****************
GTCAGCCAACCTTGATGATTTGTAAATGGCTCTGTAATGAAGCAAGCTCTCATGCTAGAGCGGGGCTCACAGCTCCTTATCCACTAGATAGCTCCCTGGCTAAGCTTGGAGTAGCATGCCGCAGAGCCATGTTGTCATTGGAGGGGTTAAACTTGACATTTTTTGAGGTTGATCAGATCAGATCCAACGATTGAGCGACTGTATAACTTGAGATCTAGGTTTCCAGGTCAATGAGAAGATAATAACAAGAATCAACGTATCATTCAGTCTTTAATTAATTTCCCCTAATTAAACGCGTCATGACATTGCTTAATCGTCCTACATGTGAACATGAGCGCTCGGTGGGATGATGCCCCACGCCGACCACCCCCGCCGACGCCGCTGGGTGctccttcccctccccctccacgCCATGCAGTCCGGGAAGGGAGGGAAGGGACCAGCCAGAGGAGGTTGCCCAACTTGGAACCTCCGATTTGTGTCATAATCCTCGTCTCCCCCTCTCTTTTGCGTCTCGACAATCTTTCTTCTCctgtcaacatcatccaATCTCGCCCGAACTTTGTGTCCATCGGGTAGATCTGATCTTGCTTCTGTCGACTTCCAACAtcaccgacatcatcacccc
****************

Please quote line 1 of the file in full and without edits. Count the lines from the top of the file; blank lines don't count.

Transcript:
GTCAGCCAACCTTGATGATTTGTAAATGGCTCTGTAATGAAGCAAGCTCTCATGCTAGAGCGGGGCTCACAGCTCCTTATCCACTAGATAGCTCCCTGGCTAAGCTTGGAGTAGCATGCCGCAGAGCCATGTTGTCATTGGAGGGGTTAAACTTGACATTTTTTGAGGTTGATCAGATCAGATCCAACGATTGAGCGACTGTATAACTTGAGATCTAGGTTTCCAGGTCAATGAGAAGATAATAACAAGAATCAACGTATCATTCAGTCTTTAATTAATTTCCCCTAATTAAACGCGTCATGACATTGCTTAATCGTCCTACATGTGAACATGAGCGCTCGGTGGGATGATGCCCCACGCCGACCACCCCCGCCGACGCCGCTGGGTGctccttcccctccccctccacgCCATGCAGTCCGGGAAGGGAGGGAAGGGACCAGCCAGAGGAGGTTGCCCAACTTGGAACCTCCGATTTGTGTCATAATCCTCGTCTCCCCCTCTCTTTTGCGTCTCGACAATCTTTCTTCTCctgtcaacatcatccaATCTCGCCCGAACTTTGTGTCCATCGGGTAGATCTGATCTTGCTTCTGTCGACTTCCAACAtcaccgacatcatcacccc